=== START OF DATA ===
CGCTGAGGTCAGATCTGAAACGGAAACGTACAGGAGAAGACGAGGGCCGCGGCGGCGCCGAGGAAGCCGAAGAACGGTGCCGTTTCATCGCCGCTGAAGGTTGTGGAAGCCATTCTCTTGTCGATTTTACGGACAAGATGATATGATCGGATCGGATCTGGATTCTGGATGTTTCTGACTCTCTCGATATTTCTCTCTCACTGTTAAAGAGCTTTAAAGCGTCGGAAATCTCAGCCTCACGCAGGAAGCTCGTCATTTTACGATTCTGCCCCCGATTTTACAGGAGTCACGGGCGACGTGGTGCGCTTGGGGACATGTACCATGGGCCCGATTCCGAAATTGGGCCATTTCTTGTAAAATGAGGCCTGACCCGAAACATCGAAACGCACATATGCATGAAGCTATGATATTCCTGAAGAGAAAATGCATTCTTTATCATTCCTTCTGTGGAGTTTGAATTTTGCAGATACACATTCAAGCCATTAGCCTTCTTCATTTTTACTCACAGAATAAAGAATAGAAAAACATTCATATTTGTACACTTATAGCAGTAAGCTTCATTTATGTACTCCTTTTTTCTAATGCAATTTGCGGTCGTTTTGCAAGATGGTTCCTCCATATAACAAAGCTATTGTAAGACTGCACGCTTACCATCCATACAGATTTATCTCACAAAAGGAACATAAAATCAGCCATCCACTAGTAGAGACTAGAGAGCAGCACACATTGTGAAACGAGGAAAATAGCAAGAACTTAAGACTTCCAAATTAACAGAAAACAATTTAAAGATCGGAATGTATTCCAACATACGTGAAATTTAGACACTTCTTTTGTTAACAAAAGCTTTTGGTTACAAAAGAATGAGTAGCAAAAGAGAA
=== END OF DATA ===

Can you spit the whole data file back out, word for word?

CGCTGAGGTCAGATCTGAAACGGAAACGTACAGGAGAAGACGAGGGCCGCGGCGGCGCCGAGGAAGCCGAAGAACGGTGCCGTTTCATCGCCGCTGAAGGTTGTGGAAGCCATTCTCTTGTCGATTTTACGGACAAGATGATATGATCGGATCGGATCTGGATTCTGGATGTTTCTGACTCTCTCGATATTTCTCTCTCACTGTTAAAGAGCTTTAAAGCGTCGGAAATCTCAGCCTCACGCAGGAAGCTCGTCATTTTACGATTCTGCCCCCGATTTTACAGGAGTCACGGGCGACGTGGTGCGCTTGGGGACATGTACCATGGGCCCGATTCCGAAATTGGGCCATTTCTTGTAAAATGAGGCCTGACCCGAAACATCGAAACGCACATATGCATGAAGCTATGATATTCCTGAAGAGAAAATGCATTCTTTATCATTCCTTCTGTGGAGTTTGAATTTTGCAGATACACATTCAAGCCATTAGCCTTCTTCATTTTTACTCACAGAATAAAGAATAGAAAAACATTCATATTTGTACACTTATAGCAGTAAGCTTCATTTATGTACTCCTTTTTTCTAATGCAATTTGCGGTCGTTTTGCAAGATGGTTCCTCCATATAACAAAGCTATTGTAAGACTGCACGCTTACCATCCATACAGATTTATCTCACAAAAGGAACATAAAATCAGCCATCCACTAGTAGAGACTAGAGAGCAGCACACATTGTGAAACGAGGAAAATAGCAAGAACTTAAGACTTCCAAATTAACAGAAAACAATTTAAAGATCGGAATGTATTCCAACATACGTGAAATTTAGACACTTCTTTTGTTAACAAAAGCTTTTGGTTACAAAAGAATGAGTAGCAAAAGAGAA